The Trust [Blu-ray]
Blu-ray A - America - Lions Gate Home Entertainment
Review written by and copyright: Eric Cotenas (29th July 2016).
The Film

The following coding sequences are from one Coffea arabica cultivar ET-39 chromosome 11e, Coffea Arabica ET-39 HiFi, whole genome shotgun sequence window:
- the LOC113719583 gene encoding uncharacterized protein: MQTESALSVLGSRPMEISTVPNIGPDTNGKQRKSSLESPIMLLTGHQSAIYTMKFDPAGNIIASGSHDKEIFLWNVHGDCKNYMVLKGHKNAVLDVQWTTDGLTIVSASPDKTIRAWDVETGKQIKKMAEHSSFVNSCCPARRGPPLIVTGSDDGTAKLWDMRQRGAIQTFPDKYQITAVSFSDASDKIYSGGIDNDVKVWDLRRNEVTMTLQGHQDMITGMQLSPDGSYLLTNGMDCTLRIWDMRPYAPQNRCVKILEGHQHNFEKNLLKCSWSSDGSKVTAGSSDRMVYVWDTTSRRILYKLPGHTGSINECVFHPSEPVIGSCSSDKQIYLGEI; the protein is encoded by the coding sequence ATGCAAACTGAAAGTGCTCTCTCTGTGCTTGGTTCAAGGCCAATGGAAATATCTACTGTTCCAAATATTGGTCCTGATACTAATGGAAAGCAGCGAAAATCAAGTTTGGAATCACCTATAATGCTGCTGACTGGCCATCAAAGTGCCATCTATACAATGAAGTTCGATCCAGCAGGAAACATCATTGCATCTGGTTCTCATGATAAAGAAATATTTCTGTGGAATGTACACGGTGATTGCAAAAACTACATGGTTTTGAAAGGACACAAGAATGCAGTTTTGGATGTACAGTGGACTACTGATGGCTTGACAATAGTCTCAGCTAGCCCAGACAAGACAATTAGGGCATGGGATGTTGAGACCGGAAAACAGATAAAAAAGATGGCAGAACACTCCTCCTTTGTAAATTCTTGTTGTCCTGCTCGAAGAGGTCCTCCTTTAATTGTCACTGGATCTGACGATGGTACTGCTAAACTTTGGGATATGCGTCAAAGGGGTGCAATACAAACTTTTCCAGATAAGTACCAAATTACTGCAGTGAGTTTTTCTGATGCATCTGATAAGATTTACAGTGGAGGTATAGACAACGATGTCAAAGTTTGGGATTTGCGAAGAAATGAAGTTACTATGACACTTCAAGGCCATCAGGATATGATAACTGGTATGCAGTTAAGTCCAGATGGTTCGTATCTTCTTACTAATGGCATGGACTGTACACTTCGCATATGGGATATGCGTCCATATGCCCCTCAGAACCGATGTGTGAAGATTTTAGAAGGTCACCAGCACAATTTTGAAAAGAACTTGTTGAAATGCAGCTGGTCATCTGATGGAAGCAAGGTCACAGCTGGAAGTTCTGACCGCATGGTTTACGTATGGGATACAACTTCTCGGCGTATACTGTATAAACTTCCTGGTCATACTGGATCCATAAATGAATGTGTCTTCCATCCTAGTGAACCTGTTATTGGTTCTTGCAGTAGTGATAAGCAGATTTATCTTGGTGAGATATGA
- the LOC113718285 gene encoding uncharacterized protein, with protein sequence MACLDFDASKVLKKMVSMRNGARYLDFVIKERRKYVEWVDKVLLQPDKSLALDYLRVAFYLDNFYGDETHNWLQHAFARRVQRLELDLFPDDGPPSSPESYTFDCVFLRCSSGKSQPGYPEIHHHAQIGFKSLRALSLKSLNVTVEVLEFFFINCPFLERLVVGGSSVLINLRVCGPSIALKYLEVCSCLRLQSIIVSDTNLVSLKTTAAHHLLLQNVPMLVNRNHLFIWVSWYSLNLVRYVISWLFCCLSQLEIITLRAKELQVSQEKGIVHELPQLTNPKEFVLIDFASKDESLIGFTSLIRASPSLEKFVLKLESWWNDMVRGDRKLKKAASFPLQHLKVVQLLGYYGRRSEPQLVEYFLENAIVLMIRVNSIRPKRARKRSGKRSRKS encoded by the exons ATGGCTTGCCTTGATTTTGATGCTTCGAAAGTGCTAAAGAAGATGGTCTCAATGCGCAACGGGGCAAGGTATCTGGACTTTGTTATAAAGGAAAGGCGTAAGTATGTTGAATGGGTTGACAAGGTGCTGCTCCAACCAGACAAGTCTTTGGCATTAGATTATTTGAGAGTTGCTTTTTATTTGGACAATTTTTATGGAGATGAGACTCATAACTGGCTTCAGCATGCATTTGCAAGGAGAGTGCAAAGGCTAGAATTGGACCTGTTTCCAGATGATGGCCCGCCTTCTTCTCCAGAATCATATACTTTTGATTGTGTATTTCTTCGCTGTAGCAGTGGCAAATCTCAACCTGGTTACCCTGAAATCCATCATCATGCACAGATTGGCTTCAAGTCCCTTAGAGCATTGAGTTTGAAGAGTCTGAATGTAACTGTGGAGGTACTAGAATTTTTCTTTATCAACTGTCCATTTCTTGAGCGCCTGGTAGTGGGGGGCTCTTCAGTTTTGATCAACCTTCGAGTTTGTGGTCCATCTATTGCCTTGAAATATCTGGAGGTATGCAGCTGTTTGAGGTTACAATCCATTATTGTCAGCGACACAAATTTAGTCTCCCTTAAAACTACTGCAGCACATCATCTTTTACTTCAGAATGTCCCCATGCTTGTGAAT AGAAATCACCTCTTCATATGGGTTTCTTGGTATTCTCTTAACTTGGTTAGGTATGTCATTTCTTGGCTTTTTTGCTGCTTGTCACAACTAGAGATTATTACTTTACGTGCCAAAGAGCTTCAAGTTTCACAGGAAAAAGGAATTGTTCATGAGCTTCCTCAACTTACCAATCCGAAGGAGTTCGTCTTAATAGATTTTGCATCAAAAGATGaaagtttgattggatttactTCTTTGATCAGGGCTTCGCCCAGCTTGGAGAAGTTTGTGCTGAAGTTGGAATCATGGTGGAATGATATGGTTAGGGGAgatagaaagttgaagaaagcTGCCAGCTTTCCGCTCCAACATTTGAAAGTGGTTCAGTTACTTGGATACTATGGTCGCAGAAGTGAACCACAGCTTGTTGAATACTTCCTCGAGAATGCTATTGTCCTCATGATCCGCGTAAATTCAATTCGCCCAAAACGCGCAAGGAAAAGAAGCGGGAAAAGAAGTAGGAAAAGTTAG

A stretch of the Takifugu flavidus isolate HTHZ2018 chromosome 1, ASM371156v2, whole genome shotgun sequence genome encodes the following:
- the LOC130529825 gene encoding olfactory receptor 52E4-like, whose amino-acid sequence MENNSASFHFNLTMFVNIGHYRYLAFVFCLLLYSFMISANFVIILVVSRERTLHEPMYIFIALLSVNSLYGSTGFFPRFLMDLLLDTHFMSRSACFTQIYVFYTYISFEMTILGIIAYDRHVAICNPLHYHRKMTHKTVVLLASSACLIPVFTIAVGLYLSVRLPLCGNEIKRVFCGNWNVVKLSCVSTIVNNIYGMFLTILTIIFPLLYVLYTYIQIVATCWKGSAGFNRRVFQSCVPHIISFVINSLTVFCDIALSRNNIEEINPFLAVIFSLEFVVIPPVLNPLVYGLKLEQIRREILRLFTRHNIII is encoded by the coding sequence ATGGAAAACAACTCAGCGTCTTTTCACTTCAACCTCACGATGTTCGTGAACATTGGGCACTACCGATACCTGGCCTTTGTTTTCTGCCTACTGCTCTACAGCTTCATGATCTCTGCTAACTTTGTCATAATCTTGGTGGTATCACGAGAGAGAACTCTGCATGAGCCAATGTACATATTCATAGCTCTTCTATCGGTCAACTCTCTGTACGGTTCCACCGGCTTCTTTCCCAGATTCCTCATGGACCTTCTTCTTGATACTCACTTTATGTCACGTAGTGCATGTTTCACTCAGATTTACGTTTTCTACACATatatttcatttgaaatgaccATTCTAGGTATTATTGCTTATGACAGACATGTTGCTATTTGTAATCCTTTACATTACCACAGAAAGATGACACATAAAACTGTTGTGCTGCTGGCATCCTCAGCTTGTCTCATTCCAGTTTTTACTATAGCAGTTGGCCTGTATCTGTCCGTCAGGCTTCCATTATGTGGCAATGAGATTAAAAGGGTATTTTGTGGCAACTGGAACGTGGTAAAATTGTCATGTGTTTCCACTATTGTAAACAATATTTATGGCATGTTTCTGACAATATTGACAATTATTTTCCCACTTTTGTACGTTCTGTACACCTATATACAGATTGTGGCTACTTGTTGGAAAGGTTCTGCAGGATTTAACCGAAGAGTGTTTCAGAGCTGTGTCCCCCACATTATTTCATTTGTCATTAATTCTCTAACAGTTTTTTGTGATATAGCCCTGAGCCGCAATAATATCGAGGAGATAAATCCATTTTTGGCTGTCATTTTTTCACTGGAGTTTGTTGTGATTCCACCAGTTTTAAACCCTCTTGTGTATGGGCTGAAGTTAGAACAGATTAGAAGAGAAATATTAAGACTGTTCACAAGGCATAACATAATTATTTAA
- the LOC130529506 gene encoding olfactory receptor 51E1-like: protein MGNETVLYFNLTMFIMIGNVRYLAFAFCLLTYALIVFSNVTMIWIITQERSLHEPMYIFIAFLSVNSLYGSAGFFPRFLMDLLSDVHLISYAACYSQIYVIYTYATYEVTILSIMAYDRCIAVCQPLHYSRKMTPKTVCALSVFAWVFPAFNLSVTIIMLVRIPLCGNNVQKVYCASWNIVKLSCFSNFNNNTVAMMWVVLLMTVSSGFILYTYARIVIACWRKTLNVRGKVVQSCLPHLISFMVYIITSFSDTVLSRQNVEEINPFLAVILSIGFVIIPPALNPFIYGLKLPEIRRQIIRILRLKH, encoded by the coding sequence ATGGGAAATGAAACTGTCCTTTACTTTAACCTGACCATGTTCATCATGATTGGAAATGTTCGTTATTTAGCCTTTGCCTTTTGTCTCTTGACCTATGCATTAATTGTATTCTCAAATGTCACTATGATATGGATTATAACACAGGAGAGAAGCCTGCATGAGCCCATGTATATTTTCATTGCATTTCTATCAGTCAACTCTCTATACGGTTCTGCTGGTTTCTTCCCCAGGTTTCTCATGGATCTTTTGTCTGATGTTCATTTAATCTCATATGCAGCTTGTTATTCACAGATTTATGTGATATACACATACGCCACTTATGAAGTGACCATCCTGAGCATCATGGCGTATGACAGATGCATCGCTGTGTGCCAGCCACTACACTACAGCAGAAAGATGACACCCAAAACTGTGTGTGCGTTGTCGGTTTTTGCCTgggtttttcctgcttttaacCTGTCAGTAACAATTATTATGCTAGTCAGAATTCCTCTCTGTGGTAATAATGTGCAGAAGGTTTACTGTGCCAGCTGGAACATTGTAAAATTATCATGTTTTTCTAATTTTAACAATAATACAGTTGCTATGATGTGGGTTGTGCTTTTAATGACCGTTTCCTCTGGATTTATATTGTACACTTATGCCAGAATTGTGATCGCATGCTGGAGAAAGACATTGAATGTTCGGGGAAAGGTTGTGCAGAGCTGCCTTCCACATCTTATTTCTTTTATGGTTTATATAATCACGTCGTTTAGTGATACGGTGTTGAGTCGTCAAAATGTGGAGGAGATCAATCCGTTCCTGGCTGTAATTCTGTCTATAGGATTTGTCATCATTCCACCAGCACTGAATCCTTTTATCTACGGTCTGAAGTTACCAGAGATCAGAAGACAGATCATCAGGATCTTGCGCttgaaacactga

Las Vegas Police Department Lieutenant Jim Stone (Moonstruck's Nicolas Cage) and Sergeant David Waters (Cooties's Elijah Wood) have little to do with one another as partners. Living with his Alzheimer's-afflicted father (The Nutty Professor's Jerry Lewis) a retired cop providing a vision of his future Jim is always on the take while widowed David is trying to kill himself with booze, drugs, and prostitutes and is at that point in his grief where he uses his wife's once-treasured clothes two pick up cat shit off his kitchen floor. Sent to Evidence Management to lay claim to a ridable lawn mower up for auction that his captain (Kenna James) wants earmarked for his son-in-law, Jim happens upon technician Roy (Clerks II's Kevin Weisman) processing a car in which the hollowed-out engine block cylinders conceal cocaine. Jim takes the paperwork for the arrest to David, pointing out that the nobody of a drug dealer (Carl Windom Carlito) was bailed out immediately by someone with two hundred thousand dollars cash at hand. Jim bullies David into using his vacation time to tail the dealer, leading them to a casino restaurant where he works at the bar five nights a week with no sign of suspicious activity. Reckoning that the dealer is being punished for getting caught, Jim decides to use his vacation time for some unauthorized undercover work as a busboy while David is assigned to Evidence Management. Jim discovers among the restaurant's shipments a truck that takes rather than delivers stock and follows it back to an empty grocery store that happens to have a meat locker with a maximum security lock and thirty-six inches of steel-enforced concrete. Jim decides that whatever is in there is worth risking it all for a small-scale, high-return heist and badgers David to partner with him for it. Jim mortgages his father's home to pay German-imported industrial drill with diamond-tipped drill bits and David turns to a psychopathic, Russian Roulette-playing detective (My Name is Earl's Ethan Suplee) to secure a "loan" for the rest of their necessities in order to break into the vault's door from the apartment above it. Although they planned on taking the apartment's addict tenant (Eric Heister) temporarily out of commission, they did not count on him having a guest (The Green Inferno's Sky Ferreira), and David discovers how quickly Jim turns into a loose cannon, killing the man in an apparent struggle and nearly killing the woman if not for David's intervention. Drilling through the floor so that Jim can see the tumblers as David turns the combination from below. Upon discovering the contents of the vault, David becomes fearful of the people who it belongs to, and also grows suspicious of just how much Jim knew about the vault and if he is being set up to take the fall.